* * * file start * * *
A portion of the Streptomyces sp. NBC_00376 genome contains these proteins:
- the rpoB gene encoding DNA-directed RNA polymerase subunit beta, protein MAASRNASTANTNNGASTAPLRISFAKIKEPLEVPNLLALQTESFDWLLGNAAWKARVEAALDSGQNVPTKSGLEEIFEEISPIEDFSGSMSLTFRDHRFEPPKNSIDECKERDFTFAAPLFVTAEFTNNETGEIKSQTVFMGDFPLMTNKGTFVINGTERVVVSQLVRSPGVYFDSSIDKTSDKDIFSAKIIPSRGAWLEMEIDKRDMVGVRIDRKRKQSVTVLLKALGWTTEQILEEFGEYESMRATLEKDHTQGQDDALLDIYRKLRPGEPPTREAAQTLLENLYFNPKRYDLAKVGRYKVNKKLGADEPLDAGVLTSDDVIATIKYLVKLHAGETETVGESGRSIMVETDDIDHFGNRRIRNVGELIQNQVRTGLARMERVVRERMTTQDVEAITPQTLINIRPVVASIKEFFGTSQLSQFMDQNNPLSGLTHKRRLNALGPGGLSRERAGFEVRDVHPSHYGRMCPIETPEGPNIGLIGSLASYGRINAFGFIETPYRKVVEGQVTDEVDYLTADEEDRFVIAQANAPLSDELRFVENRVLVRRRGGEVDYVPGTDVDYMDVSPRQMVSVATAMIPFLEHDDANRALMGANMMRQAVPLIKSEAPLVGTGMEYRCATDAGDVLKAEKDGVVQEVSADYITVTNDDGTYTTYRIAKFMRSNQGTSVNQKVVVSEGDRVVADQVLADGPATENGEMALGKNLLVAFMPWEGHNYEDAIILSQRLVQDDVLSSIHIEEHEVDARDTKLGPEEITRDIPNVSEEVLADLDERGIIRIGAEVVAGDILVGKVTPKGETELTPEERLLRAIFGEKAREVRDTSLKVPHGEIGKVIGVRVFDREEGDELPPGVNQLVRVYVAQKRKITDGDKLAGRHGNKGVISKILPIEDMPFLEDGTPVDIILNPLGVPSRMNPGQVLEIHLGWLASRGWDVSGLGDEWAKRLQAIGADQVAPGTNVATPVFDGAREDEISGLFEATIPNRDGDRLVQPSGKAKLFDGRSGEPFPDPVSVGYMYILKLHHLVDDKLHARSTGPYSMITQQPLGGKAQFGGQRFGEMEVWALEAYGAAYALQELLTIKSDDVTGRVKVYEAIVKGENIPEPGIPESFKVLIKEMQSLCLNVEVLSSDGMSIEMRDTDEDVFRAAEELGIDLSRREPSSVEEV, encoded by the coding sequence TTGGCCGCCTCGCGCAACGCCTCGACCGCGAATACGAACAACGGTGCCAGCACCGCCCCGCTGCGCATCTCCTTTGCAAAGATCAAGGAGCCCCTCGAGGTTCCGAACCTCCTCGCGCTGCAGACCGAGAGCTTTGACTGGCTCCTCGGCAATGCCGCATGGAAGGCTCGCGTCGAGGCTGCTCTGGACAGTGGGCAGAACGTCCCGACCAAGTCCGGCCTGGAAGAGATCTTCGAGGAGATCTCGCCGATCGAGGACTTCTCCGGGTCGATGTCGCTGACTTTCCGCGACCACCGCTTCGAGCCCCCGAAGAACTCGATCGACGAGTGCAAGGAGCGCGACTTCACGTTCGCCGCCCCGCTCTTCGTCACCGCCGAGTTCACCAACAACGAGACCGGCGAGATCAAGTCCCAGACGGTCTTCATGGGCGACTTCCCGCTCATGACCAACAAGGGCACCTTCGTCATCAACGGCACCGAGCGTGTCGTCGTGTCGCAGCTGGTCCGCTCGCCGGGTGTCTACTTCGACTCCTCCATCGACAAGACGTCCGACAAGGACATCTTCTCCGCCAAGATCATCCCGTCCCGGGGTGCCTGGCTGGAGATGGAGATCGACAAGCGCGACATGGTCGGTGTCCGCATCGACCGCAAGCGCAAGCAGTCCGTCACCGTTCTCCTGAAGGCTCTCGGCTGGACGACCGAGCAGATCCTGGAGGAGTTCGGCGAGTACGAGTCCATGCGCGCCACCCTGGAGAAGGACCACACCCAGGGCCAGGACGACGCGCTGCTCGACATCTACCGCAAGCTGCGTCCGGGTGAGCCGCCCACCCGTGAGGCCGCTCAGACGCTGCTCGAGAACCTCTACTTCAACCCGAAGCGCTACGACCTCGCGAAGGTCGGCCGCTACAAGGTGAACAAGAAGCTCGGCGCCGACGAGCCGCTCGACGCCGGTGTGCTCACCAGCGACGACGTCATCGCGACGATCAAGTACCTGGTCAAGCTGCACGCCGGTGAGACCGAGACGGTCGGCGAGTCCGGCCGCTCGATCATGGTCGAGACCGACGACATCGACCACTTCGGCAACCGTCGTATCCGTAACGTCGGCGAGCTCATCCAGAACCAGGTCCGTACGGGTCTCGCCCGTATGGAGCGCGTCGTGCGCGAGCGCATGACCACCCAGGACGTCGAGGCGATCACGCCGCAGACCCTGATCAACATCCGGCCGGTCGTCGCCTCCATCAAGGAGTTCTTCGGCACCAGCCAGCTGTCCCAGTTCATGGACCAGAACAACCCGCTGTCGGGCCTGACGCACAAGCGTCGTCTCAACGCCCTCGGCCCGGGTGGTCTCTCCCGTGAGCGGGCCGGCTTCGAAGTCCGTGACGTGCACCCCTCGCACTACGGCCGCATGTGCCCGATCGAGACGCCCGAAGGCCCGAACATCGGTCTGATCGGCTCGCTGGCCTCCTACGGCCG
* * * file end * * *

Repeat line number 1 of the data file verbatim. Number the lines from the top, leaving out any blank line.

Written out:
A portion of the Streptomyces sp. NBC_00376 genome contains these proteins: